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  • Ian Livingston Brooking

From sea to dying sea: reactions from across the country pour in after new climate change report

On Monday, Nov. 26, President Donald Trump dismissed a study that warned of the potentially catastrophic impact of climate change. This study was produced by his own administration and it involved 13 federal agencies and more than 300 leading climate scientists.

This type of report is the result of Congress, in the 1980s, mandating that this sort of report be submitted every four years as a sort of reference point for lawmakers and legislators. Volume II of the Fourth National Climate Assessment comes after a barrage of wild weather has continued long into the final month of 2018.

The near 1700-page report tackles topics from the increased temperatures to the effects that climate change will have on communities across the country.

“The impacts of climate change are already being felt in communities across the country,” the report said. “More frequent and intense extreme weather and climate-related events, as well as changes in average climate conditions, are expected to continue to damage infrastructure, ecosystems, and social systems that provide essential benefits to communities.”

The report went on to say that “future climate change is expected to further disrupt many areas of life” and will make challenges to prosperity that already exist more difficult due to “aging and deteriorating infrastructure, stressed ecosystems, and economic inequality”.

When asked about the report, this is what the president had to say.

“I don’t believe it,” said Trump. “Here’s the other thing – you’re going to have to have China and Japan and all of Asia and all of these other countries – [the report] addresses only our country. We are the cleanest we have ever been. And it is very important to me. But if we are clean and every other place is dirty, that’s not so good. So, I want clean air and clean water. Very important.”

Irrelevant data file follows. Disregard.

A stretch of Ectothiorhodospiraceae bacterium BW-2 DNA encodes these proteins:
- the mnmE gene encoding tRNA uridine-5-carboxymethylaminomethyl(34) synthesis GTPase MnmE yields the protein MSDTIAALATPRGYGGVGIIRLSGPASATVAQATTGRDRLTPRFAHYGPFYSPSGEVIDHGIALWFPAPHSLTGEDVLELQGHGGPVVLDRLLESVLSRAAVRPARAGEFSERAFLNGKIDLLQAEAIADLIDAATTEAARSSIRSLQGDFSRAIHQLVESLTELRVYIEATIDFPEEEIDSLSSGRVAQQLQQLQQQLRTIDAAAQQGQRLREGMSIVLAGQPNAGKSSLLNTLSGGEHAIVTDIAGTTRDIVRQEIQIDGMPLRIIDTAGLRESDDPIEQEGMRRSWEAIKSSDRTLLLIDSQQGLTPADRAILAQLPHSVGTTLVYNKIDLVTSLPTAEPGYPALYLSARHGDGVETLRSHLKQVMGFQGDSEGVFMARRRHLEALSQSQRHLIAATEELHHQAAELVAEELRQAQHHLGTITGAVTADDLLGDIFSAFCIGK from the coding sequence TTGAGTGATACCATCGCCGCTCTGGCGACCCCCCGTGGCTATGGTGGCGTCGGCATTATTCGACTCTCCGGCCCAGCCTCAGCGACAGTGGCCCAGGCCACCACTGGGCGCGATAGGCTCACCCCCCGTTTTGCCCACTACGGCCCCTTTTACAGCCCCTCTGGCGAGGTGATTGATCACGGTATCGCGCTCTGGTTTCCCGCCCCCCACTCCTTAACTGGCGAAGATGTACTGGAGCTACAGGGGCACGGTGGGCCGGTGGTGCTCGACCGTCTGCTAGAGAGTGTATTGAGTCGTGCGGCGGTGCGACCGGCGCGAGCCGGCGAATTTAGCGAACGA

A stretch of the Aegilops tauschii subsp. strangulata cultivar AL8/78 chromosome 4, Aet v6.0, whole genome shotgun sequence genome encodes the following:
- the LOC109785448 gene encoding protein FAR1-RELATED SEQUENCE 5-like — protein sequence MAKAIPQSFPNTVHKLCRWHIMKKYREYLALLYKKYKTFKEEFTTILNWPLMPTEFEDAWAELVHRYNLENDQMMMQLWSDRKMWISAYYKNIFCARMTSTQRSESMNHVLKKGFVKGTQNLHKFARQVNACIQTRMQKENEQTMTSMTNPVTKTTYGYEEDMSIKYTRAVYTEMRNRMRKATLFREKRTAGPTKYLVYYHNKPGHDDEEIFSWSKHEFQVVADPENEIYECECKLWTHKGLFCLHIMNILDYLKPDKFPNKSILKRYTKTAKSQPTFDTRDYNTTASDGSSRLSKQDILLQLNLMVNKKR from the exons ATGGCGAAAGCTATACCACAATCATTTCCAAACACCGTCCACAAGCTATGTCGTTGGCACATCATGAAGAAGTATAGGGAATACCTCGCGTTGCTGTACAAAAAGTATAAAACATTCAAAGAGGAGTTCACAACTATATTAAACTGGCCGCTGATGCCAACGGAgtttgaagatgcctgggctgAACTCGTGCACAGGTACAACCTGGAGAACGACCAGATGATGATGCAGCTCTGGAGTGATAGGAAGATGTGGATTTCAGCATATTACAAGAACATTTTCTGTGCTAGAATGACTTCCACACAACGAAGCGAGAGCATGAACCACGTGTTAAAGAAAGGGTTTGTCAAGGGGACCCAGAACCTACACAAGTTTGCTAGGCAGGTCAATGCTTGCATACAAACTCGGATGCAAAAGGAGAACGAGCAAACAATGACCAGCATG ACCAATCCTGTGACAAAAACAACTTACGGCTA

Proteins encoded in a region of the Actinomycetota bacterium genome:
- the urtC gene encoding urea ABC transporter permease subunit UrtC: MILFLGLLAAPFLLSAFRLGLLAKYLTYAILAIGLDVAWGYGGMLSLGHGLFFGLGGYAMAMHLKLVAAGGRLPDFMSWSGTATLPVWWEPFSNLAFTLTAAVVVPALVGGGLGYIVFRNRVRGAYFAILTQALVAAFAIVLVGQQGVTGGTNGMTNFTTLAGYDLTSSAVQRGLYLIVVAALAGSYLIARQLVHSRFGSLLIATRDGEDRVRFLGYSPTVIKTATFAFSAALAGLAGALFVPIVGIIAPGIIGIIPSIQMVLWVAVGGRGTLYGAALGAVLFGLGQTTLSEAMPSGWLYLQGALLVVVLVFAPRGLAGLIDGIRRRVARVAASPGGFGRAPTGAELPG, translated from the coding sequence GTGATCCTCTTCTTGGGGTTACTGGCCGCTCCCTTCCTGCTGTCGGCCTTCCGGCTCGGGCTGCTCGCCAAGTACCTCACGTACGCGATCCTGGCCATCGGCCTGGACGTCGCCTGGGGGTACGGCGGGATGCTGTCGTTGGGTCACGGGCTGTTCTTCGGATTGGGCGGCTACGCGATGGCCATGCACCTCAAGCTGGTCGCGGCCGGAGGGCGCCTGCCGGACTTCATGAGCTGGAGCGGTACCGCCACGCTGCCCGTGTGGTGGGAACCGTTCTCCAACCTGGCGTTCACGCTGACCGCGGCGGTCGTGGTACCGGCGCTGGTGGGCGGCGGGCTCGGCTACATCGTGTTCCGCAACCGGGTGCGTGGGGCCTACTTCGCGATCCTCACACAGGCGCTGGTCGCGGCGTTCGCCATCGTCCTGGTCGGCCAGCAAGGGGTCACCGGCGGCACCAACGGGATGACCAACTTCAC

Cheyenne Cunningham, a senior environmental law student at Coastal Carolina, spent the summer working in Washington, D.C. with South Carolina Congressman Ralph Norman of the Fifth District. During her time there, she was able to sit in on several congressional hearings that discussed climate change.

After hearing about the president’s comments on his own administration’s report, Cunningham gave her thoughts on the Trump’s response.

“China certainly is one of the worst countries when it comes to pollution,” said Cunningham. “However, the United States cannot keep pushing our obligations off to the side in order for us to get out of the spotlight. Climate change affects the entire world. I would think that the scientists that were involved in the report are in some type of outrage. The best thing that they can do is continue to put the science out there and move forward with what they find.”

The Trump Administration has not been the strongest supporters of climate change. On the night before Thanksgiving, the president tweeted about the cold temperatures that were being forecasted for much of the northeastern United States.

“Brutal and Extended Cold Blast could shatter ALL RECORDS - Whatever happened to Global Warming?” tweeted Trump.

What the president failed to realize is that there is a difference between weather, which is what is forecasted daily, and climate.